Marketers needs to unify their customer view and respond in milliseconds: Adobe

Adobe vice-president of digital marketing, Brad Rencher, talks about why marketers must respond to customer actions in milliseconds if they're to meet their expectations

Marketers must cross the silos of information and compile a consistent view of the customer, their actions and expectations if they want to meet today’s digital experience expectations, Adobe’s global digital chief claims.

Speaking at Adobe’s second annual Digital Marketing Symposium at the Hilton Hotel in Sydney, Brad Rencher, the vendor’s senior vice-president and general manager of digital marketing, spoke on the challenges organisations face with siloed information assets and the need for millisecond responses in order to meet the rapidly changing needs of the digitally-connected customer.

“As marketers, we have become the seekers of knowledge,” he told attendees. “What consumers want and expect from us has changed and a new normal is being set every day.

“Things are becoming increasingly complex for marketers and more than anything, fast. We are being asked to do more, and with less... with more pressures to perform in the business.”

Consumers want access to information their way and when they want it, Rencher said. “Put yourself in their shoes – we all want content when we want it and how we want it. As marketers, you also know how difficult this is to deliver.”

As a way of illustrating the transformation of content consumption digitally as well as the push to mobile, Rencher highlighted several global industry statistics, which showed a 70 per cent rise in tablet usage in the last 12 months, a doubling of big data spending to US$232 billion, and 62 per cent growth in mobile apps revenue in the last year.

All this change makes it easy to become overwhelmed and lose perspective, but Rencher stressed the importance of keeping your focus on meeting consumer expectations.

“It all comes down to that moment of truth in delivery experience, which happens in milliseconds,” he said. “If you meet those experience expectations only four in every 10 interactions with consumers, you will be an average marketer.”

The point of focus needs to be on the action a consumer makes in that moment before the experience occurs, Rencher explained. This could be loading a mobile app, clicking on a tab, or searching Google Maps for directions. In return for that action, consumers expect an experience. Between that action and experience, marketers have 300 milliseconds to get their response right.

As a way of meeting those customer expectations, Rencher identified four steps:

  1. Listen: By uniting the behavioural data from all digital interactions, all enterprise data including CRM and other systems to gain a clear view of the customer.

  2. Predict: Based on data, marketers then need to work out what the customer wants. This is driven by maths, algorithms, machine learning and technology tools, Rencher said.

  3. Assemble: Pulling together the content and assets required to give customers that experience.

  4. Deliver: Ensuring you action that experience on any device, when the consumers expect it, and continue to work on improving it. “You can’t just think about the back-end, you have to dynamically deliver on that expectation,” Rencher said. “That is no small task to make this seamless and to ensure it happens every time. Once those expectations are set, you have to deliver that again and again.”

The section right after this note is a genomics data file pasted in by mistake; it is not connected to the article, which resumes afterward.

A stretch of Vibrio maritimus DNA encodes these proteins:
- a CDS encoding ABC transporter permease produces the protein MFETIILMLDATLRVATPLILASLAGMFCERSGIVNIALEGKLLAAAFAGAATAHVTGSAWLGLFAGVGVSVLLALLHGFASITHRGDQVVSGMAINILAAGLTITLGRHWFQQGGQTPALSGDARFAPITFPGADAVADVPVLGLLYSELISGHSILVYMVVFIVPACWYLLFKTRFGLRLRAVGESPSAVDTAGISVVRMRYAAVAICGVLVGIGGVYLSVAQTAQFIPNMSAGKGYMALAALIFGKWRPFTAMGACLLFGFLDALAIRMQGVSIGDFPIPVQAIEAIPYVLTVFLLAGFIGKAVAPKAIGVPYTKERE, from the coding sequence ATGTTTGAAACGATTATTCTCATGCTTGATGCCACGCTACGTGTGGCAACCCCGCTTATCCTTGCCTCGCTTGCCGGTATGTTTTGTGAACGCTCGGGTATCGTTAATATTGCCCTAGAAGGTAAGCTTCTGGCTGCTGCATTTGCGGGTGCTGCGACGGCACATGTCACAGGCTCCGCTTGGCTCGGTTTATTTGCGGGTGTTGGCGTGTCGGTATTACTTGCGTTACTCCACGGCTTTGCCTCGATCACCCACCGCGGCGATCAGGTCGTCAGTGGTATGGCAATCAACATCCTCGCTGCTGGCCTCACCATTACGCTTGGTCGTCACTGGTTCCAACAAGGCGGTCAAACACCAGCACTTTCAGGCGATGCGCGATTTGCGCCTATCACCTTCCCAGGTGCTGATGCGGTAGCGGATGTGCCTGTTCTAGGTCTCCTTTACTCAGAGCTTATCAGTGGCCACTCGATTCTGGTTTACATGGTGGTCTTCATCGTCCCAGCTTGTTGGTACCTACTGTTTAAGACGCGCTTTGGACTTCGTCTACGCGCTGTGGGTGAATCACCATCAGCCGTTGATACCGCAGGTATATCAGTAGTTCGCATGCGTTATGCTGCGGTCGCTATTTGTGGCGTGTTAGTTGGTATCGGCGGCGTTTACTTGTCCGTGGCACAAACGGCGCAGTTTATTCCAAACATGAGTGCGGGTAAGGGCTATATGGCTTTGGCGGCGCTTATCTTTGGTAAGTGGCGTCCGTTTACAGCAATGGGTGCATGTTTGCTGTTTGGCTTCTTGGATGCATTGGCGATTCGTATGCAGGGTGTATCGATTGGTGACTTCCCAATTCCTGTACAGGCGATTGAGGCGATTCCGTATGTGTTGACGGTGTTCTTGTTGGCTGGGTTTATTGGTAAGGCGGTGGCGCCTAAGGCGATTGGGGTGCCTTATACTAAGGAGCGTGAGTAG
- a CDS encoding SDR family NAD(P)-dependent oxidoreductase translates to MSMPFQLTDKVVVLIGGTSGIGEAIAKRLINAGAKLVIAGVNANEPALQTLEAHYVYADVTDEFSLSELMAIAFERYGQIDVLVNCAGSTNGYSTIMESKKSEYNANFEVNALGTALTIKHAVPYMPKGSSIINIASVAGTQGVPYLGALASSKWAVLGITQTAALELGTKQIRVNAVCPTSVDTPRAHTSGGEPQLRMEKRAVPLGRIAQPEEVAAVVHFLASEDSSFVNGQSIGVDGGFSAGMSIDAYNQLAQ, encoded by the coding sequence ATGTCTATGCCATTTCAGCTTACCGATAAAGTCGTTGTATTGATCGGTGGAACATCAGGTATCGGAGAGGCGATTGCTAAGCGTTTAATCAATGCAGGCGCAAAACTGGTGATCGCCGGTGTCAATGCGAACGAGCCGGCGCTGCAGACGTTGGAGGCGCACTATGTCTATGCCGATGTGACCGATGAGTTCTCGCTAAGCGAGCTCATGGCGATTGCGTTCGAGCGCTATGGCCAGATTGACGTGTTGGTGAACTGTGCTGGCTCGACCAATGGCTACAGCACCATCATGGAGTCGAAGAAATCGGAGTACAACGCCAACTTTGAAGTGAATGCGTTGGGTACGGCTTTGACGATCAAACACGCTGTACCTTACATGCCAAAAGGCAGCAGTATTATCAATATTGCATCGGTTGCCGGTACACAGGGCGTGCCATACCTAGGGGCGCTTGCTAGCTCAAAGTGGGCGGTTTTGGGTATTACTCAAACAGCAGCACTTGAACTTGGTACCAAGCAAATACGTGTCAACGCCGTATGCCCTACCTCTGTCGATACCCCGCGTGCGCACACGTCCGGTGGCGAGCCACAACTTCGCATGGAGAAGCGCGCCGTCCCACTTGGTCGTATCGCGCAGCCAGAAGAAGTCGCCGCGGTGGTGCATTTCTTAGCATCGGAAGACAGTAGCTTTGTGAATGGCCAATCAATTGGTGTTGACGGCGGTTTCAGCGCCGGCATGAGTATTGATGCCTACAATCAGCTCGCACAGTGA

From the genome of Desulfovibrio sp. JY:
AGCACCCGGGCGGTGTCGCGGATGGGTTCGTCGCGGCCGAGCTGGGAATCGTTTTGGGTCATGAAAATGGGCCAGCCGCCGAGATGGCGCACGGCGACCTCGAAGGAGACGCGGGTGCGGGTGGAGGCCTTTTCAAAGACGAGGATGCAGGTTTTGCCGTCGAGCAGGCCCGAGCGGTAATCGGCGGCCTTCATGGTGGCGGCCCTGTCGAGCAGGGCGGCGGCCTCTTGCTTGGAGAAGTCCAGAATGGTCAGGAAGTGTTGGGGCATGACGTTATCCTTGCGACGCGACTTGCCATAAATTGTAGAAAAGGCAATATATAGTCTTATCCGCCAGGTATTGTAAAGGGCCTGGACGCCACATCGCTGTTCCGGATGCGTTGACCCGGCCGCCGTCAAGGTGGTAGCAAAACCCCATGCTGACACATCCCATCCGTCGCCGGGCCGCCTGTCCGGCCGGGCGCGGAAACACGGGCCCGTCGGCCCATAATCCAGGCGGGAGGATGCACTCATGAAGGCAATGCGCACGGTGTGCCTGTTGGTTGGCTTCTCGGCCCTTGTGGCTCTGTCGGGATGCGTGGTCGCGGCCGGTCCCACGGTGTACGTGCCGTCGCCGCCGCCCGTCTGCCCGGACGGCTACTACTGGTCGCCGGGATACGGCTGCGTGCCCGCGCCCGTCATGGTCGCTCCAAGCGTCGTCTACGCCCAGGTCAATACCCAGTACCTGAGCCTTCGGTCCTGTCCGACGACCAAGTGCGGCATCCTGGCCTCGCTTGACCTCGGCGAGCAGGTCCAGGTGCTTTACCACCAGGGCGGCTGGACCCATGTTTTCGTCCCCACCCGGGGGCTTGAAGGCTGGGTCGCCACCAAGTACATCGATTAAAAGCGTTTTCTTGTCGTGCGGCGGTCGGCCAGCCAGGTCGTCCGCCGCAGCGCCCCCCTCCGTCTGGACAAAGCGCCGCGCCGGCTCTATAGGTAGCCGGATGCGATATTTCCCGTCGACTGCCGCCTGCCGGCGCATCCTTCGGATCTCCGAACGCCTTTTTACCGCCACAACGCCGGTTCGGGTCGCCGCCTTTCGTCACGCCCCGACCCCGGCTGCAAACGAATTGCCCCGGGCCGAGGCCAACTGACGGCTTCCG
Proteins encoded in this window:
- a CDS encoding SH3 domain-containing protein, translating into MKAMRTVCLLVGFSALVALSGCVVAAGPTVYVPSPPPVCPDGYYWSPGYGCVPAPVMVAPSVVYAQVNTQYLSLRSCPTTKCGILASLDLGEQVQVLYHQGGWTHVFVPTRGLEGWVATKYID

Follow CMO on Twitter: @CMOAustralia, take part in the CMO Australia conversation on LinkedIn: CMO Australia, or join us on Facebook: https://www.facebook.com/CMOAustralia

Signup to CMO’s new email newsletter to receive your weekly dose of targeted content for the modern marketing chief.

Join the CMO newsletter!

Error: Please check your email address.
Show Comments

Supporting Association

Blog Posts

Is AI on course to take over human creativity?

Computers and artificial intelligence have come along at an exponential rate over the past few decades, from being regarded as oversized adding machines to the point where they have played integral roles in some legitimately creative endeavours.

Jason Dooris

CEO and founder, Atomic 212

Are you leading technology changes or is technology leading you?

In a recent conversation with a chief technology officer, he asserted all digital technology changes in his organisation were being led by IT and not by marketing. It made me wonder: How long a marketing function like this could survive?

Jean-Luc Ambrosi

Author, marketer

Disruption Down Under – What’s Amazon’s real competitive advantage?

Savvy shoppers wait in anticipation, while Australian retailers are gearing up for the onslaught. Amazon’s arrival is imminent.

Great article, Thanks for sharing with us. I would like to recommended list of top customer loyalty software for small to large scale of ...

Matts Frigian

How brands are ramping up customer loyalty program spending in 2017

Read more

“We’re in an arms race for finite attention.”What a statement that is. I am so glad that someone of Steve's caliber comes out about the m...

Peter Strohkorb

Marketo CEO: Ditch the volume game, focus on value

Read more

Hello Greetings for the day. As I am also looking to stabilize gym with Hypoxi in india place called Delhi. And I have gone through your ...

Dhruv singh

Goodlife gets business ‘in shape’ with real-time analytics

Read more

Thanks for picking this up. We are always happy to add richness to our products and in turn the lives of our followers and fans.

Fitbit Middle East

​Fitbit announces new virtual race platform to enhance customer experience

Read more

Thanks for a very interesting article. B2B marketing seems tricky. I think that marketing plays a vital part - it can build the brand and...

Aaren

From tactical overhead to strategic growth driver: B2B marketing in the digital age

Read more

Latest Podcast

More podcasts

Sign in